Having travelled to Spain to purchase a property under a decidely different legal system I find it a distinct advantage to have an agent acting seperately for the interests of the buyer, rather than relying on the information from an agent who has a contractual obligation to the seller and a financial interest in completing the transaction.

The main source of problems in property transactions in Europe arise due to the direct conflict of interest that a ‘one agent’ transaction occurs. Who’s interests does the agent act for in such a transaction? In a mature MLS property market such as the USA, single agent transactions, whilst rare, do still occur. When they do however, they are governed by much stricter rules to avoid the conflict of interest. In Spain, I would suggest, that having an agent act for your interests, seperate to the agent contractually obligated to the seller helps avoid conflicts and provides avenues of direct responsibility.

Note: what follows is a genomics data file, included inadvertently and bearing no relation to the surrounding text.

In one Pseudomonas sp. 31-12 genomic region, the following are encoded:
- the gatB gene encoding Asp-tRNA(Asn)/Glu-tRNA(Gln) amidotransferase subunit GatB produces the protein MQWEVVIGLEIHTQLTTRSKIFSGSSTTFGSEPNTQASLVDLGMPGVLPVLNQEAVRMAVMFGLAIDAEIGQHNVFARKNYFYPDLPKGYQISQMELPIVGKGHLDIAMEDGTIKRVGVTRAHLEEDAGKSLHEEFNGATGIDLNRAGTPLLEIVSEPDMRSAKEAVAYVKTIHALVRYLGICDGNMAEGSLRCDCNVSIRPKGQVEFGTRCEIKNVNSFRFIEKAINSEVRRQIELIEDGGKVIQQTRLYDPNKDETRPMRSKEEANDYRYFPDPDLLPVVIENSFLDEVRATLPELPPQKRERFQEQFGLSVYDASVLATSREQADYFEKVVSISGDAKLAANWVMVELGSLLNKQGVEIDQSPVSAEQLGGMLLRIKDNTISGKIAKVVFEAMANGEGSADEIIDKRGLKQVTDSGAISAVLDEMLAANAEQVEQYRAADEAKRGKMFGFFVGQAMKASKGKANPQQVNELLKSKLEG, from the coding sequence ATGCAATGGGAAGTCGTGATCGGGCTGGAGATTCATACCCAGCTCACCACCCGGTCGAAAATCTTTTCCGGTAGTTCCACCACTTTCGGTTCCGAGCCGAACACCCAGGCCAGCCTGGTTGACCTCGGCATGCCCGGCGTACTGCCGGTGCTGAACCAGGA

Ideally, a prospective purchaser should sign a Buyer Agent Agreement outlining the agents responsibility to the purchaser and the terms under which the purchaser agrees to pay his fee. This fee is usually negated by the sharing of the listing agents commission, but can be seperate.

The agent acting for the buyer then has the responsibilty of finding the most suitable property for the client and negotiating the best possible price for his client seperate from any responsibily or contractual obligation to the seller. Surely this is a much better scenario than being left to the control of a single conflicted agent.

It is not surprising that the article tries to criticize this system. In the UK, property transaction have always been governed under the one agent system with responsibility being thrown onto the buyer, not only in terms of the ‘Caveat Emptor’ rules or ‘Buyer Beware’, leaving sole responsibility on the buyer for determining any defects in the property. But also in terms of determining whether they are purchasing the property at the best possible price.

Another major benfit of a Multiple Listing Service is the ability to make direct comparisons of price against the available property on the market. This helps highlight any single property that may be overpriced as well as providing a choice of altenative comparable properties for a purchaser to choose from.